I start the year with images from the Library of Congress copy of "Poor Richard's Almanack" (printed by Benjamin Franklin, Philadelphia, 1733). A "best seller" for decades in the American colonies, Franklin's annual "Almanack" included not only a calendar but astronomical and weather forecasts, witty maxims and puzzles, and practical advice.
Each month's illustration is preceded by a calendar listing important days (religious festivals) and astronomical events.
Both the structure and layout of the "Almanack" owe much to the medieval book of hours (see this informative website for more). Compare the humble "Almanack" to the exquisite calendar and anatomical man in this 15th-century book, the "Tres Riches Heures" of Jean, Duc de Berry:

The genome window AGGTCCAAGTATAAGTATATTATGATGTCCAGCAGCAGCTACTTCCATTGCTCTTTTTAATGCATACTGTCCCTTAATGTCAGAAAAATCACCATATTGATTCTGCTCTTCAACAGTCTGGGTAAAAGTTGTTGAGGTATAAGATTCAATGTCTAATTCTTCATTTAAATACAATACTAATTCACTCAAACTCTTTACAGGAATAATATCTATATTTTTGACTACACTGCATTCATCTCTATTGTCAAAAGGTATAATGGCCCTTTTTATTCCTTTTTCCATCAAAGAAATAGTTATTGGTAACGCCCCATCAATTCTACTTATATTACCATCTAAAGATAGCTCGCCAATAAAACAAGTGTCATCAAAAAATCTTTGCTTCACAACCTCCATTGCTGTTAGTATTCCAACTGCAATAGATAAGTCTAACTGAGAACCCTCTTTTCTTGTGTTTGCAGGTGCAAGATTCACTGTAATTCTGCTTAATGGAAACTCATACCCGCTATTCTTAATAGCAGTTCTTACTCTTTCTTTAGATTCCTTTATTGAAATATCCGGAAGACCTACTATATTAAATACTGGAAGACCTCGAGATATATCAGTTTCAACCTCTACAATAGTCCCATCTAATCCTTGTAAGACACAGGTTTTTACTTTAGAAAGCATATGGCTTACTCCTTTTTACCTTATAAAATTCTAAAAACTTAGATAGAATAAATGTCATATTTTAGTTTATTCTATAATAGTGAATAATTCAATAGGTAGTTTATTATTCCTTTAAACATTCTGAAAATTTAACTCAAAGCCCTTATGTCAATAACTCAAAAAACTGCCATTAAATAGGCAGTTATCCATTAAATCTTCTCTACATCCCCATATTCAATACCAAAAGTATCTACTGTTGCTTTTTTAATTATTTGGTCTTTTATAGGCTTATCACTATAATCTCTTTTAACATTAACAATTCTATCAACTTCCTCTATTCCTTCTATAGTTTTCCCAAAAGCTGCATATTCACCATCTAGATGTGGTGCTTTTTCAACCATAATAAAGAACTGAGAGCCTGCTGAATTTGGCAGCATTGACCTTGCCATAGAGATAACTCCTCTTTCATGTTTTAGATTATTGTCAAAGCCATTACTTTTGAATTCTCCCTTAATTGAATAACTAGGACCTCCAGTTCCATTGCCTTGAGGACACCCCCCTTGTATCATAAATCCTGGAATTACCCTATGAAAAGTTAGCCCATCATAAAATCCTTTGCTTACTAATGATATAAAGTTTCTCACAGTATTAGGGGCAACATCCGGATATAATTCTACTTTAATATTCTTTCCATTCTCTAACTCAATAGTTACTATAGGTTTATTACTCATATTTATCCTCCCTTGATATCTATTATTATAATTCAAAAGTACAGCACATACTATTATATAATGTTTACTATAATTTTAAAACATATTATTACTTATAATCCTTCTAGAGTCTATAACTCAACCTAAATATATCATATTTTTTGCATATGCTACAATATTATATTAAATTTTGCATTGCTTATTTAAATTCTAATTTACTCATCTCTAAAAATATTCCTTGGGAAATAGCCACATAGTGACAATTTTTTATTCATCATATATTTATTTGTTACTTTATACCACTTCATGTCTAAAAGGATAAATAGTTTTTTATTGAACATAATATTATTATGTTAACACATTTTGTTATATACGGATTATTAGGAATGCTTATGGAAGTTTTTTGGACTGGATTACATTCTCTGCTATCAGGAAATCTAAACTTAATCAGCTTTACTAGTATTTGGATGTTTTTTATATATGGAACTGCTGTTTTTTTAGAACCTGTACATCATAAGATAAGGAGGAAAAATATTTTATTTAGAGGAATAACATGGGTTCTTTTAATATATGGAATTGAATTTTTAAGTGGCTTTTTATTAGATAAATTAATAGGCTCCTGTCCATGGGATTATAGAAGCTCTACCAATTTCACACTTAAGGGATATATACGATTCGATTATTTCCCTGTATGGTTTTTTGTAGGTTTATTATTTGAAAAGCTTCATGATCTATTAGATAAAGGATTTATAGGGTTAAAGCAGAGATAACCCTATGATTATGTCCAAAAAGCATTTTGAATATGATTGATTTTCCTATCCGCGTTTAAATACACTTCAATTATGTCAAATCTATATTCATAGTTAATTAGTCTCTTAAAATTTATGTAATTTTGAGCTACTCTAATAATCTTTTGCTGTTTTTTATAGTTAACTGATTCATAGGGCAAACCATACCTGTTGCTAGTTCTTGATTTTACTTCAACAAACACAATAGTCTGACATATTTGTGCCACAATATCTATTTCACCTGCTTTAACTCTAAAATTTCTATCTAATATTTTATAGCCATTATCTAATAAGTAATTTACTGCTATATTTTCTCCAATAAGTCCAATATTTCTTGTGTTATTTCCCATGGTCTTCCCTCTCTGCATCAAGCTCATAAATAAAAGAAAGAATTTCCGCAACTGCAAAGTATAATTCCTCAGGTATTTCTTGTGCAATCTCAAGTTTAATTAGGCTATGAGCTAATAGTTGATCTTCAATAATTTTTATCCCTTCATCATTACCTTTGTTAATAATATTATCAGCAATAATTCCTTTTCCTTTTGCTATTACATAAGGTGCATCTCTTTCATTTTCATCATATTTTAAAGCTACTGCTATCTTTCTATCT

While the print "Almanack" is in English and the manuscript "Heures" in French/Latin, these books clearly participate in a shared visual tradition.
For more on the "Almanack" in the context of Franklin's work, see this Library of Congress website.
You can also view high-resolution images of each page of the LOC copy of the "Alamack" as well as a medieval book of hours.
For more information on the "Tres Riches Heures," see here and here.